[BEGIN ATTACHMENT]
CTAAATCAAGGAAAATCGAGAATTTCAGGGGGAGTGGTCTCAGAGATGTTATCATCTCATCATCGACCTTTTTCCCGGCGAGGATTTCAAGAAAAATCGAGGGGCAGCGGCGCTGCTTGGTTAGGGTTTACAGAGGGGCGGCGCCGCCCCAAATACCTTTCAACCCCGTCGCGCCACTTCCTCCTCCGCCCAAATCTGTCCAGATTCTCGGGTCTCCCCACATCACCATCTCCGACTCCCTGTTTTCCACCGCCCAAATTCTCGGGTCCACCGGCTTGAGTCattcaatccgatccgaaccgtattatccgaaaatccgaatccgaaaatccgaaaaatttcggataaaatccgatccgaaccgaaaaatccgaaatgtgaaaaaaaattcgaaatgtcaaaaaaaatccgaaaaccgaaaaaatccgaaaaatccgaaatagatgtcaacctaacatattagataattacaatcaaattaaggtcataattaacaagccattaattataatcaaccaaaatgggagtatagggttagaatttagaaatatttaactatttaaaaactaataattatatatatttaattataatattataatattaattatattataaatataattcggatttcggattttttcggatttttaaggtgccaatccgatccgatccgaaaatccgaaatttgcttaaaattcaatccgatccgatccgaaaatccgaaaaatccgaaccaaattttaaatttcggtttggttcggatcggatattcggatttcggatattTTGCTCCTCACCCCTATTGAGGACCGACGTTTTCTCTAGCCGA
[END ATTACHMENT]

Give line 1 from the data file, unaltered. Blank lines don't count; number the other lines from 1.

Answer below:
CTAAATCAAGGAAAATCGAGAATTTCAGGGGGAGTGGTCTCAGAGATGTTATCATCTCATCATCGACCTTTTTCCCGGCGAGGATTTCAAGAAAAATCGAGGGGCAGCGGCGCTGCTTGGTTAGGGTTTACAGAGGGGCGGCGCCGCCCCAAATACCTTTCAACCCCGTCGCGCCACTTCCTCCTCCGCCCAAATCTGTCCAGATTCTCGGGTCTCCCCACATCACCATCTCCGACTCCCTGTTTTCCACCGCCCAAATTCTCGGGTCCACCGGCTTGAGTCattcaatccgatccgaaccgtattatccgaaaatccgaatccgaaaatccgaaaaatttcggataaaatccgatccgaaccgaaaaatccgaaatgtgaaaaaaaattcgaaatgtcaaaaaaaatccgaaaaccgaaaaaatccgaaaaatccgaaatagatgtcaacctaacatattagataattacaatcaaattaaggtcataattaacaagccattaattataatcaaccaaaatgggagtatagggttagaatttagaaatatttaactatttaaaaactaataattatatatatttaattataatattataatattaattatattataaatataattcggatttcggattttttcggatttttaaggtgccaatccgatccgatccgaaaatccgaaatttgcttaaaattcaatccgatccgatccgaaaatccgaaaaatccgaaccaaattttaaatttcggtttggttcggatcggatattcggatttcggatattTTGCTCCTCACCCCTATTGAGGACCGACGTTTTCTCTAGCCGA